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Samuel Langhorne Clemens (November 30, 1835 – April 21, 1910), known by his pen name Mark Twain, was an American writer, humorist, entrepreneur, publisher, and lecturer. He was lauded as the "greatest humorist the United States has produced," and William Faulkner called him "the father of American literature ".
Mark Twain, pseudonym of Samuel Langhorne Clemens, (born November 30, 1835, Florida, Missouri, U.S.—died April 21, 1910, Redding, Connecticut), American humorist, journalist, lecturer, and novelist who acquired international fame for his travel narratives, especially The Innocents Abroad (1869), Roughing It (1872), and Life on the Mississippi (1883), and for his adventure stories of boyhood, especially The Adventures of Tom Sawyer (1876) and Adventures of Huckleberry Finn (1885).
Mark Twain, whose real name was Samuel Clemens, was the celebrated author of several novels, including two major classics of American literature: The Adventures of Tom Sawyer and Adventures of...
- November 30, 1835
- 4 min
- April 21, 1910
- Literary Maturity
- Old Age
- Reputation and Assessment
Samuel Clemens, the sixth child of John Marshall and Jane Moffit Clemens, was born two months prematurely and was in relatively poor health for the first 10 years of his life. His mother tried various allopathic and hydropathic remedies on him during those early years, and his recollections of those instances (along with other memories of his growing up) would eventually find their way into Tom Sawyer and other writings. Because he was sickly, Clemens was often coddled, particularly by his mo...
In 1850 the oldest Clemens boy, Orion, returned from St. Louis, Mo., and began to publish a weekly newspaper. A year later he bought the Hannibal Journal, and Sam and his younger brother Henry worked for him. Sam became more than competent as a typesetter, but he also occasionally contributed sketches and articles to his brother’s paper. Some of those early sketches, such as The Dandy Frightening the Squatter (1852), appeared in Eastern newspapers and periodicals. In 1852, acting as the subst...
The next few years were important for Clemens. After he had finished writing the jumping-frog story but before it was published, he declared in a letter to Orion that he had a “ ‘call’ to literature of a low order—i.e. humorous. It is nothing to be proud of,” he continued, “but it is my strongest suit.” However much he might deprecate his calling, it appears that he was committed to making a professional career for himself. He continued to write for newspapers, traveling to Hawaii for the Sac...
Late in 1894 The Tragedy of Pudd’nhead Wilson and the Comedy of Those Extraordinary Twins was published. Set in the antebellum South, Pudd’nhead Wilson concerns the fates of transposed babies, one white and the other black, and is a fascinating, if ambiguous, exploration of the social and legal construction of race. It also reflects Twain’s thoughts on determinism, a subject that would increasingly occupy his thoughts for the remainder of his life. One of the maxims from that novel jocularly...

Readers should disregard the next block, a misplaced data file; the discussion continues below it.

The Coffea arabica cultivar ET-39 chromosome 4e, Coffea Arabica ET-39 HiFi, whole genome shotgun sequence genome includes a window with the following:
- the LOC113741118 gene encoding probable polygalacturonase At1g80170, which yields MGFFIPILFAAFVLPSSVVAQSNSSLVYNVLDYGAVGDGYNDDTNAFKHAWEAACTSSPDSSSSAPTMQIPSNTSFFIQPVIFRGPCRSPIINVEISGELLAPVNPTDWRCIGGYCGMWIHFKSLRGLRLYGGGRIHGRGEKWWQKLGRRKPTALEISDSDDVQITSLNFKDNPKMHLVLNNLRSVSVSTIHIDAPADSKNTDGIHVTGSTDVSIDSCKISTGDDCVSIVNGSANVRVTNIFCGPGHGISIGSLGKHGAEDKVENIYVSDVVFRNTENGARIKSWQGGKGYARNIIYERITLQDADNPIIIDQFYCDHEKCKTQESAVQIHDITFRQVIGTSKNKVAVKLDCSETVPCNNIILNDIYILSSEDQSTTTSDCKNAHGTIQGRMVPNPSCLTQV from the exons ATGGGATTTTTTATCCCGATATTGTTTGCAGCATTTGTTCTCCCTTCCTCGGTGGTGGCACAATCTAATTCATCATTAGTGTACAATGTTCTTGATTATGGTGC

Shortly after Clemens’s death, Howells published My Mark Twain (1910), in which he pronounced Samuel Clemens “sole, incomparable, the Lincoln of our literature.” Twenty-five years later Ernest Hemingway wrote in The Green Hills of Africa (1935), “All modern American literature comes from one book by Mark Twain called Huckleberry Finn.” Both compliments are grandiose and a bit obscure. For Howells, Twain’s significance was apparently social—the humorist, Howells wrote, spoke to and for the com...
- 3 min
Mark Twain A Life Lived in a Rapidly Changing World: Samuel L. Clemens‚ 1835-1910 As Twain’s books provide insight into the past‚ the events of his personal life further demonstrate his role as an eyewitness to history.
On Nov. 30, 1835, the small town of Florida, Mo. witnessed the birth of its most famous son. Samuel Langhorne Clemens was welcomed into the world as the sixth child of John Marshall and Jane Lampton Clemens. Little did John and Jane know, their son Samuel would one day be known as Mark Twain - America's most famous literary icon.
- “It is better to keep your mouth closed and let people think you are a fool than to open it and remove all doubt.” – Mark Twain.
- “Action speaks louder than words but not nearly as often.” – Mark Twain.
- “The secret of getting ahead is getting started.” – Mark Twain.
- “Whenever you find yourself on the side of the majority, it is time to pause and reflect.” – Mark Twain.
Mark Twain, Michael Barry Frank, Robert Pack Browning, Lin Salamo, Frederick Anderson, Mark Twain (1980). “Mark Twain's Notebooks & Journals, Volume III: (1883-1891)”, p.172, Univ of California Press
Mark Twain You Better Fool People There are basically two types of people. People who accomplish things, and people who claim to have accomplished things.
Feel-Good results for Mark Twain
Mark Twain tells the story of the writer’s extraordinary life – full of rollicking adventure, stupendous success and crushing defeat, hilarious comedy and almost unbearable tragedy. By the end, the...